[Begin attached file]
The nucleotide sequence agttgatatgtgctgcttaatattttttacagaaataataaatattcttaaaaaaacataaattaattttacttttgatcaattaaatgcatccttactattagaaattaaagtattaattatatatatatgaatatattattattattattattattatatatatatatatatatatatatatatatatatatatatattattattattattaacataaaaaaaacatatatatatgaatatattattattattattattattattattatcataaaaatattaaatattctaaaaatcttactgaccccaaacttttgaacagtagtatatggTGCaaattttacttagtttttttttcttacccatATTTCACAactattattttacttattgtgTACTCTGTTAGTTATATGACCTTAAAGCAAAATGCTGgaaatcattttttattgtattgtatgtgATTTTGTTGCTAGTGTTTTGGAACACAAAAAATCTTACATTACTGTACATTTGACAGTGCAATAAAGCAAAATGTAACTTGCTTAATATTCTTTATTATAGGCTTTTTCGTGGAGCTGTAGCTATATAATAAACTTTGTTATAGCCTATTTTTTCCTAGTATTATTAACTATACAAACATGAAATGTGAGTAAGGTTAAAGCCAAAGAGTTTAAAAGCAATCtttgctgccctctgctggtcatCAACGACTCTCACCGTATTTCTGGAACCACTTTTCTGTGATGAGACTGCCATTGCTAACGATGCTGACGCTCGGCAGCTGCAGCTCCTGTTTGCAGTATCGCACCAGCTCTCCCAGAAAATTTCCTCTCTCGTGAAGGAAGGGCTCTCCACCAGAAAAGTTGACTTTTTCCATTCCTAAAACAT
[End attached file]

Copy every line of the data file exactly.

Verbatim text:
The nucleotide sequence agttgatatgtgctgcttaatattttttacagaaataataaatattcttaaaaaaacataaattaattttacttttgatcaattaaatgcatccttactattagaaattaaagtattaattatatatatatgaatatattattattattattattattatatatatatatatatatatatatatatatatatatatatattattattattattaacataaaaaaaacatatatatatgaatatattattattattattattattattattatcataaaaatattaaatattctaaaaatcttactgaccccaaacttttgaacagtagtatatggTGCaaattttacttagtttttttttcttacccatATTTCACAactattattttacttattgtgTACTCTGTTAGTTATATGACCTTAAAGCAAAATGCTGgaaatcattttttattgtattgtatgtgATTTTGTTGCTAGTGTTTTGGAACACAAAAAATCTTACATTACTGTACATTTGACAGTGCAATAAAGCAAAATGTAACTTGCTTAATATTCTTTATTATAGGCTTTTTCGTGGAGCTGTAGCTATATAATAAACTTTGTTATAGCCTATTTTTTCCTAGTATTATTAACTATACAAACATGAAATGTGAGTAAGGTTAAAGCCAAAGAGTTTAAAAGCAATCtttgctgccctctgctggtcatCAACGACTCTCACCGTATTTCTGGAACCACTTTTCTGTGATGAGACTGCCATTGCTAACGATGCTGACGCTCGGCAGCTGCAGCTCCTGTTTGCAGTATCGCACCAGCTCTCCCAGAAAATTTCCTCTCTCGTGAAGGAAGGGCTCTCCACCAGAAAAGTTGACTTTTTCCATTCCTAAAACAT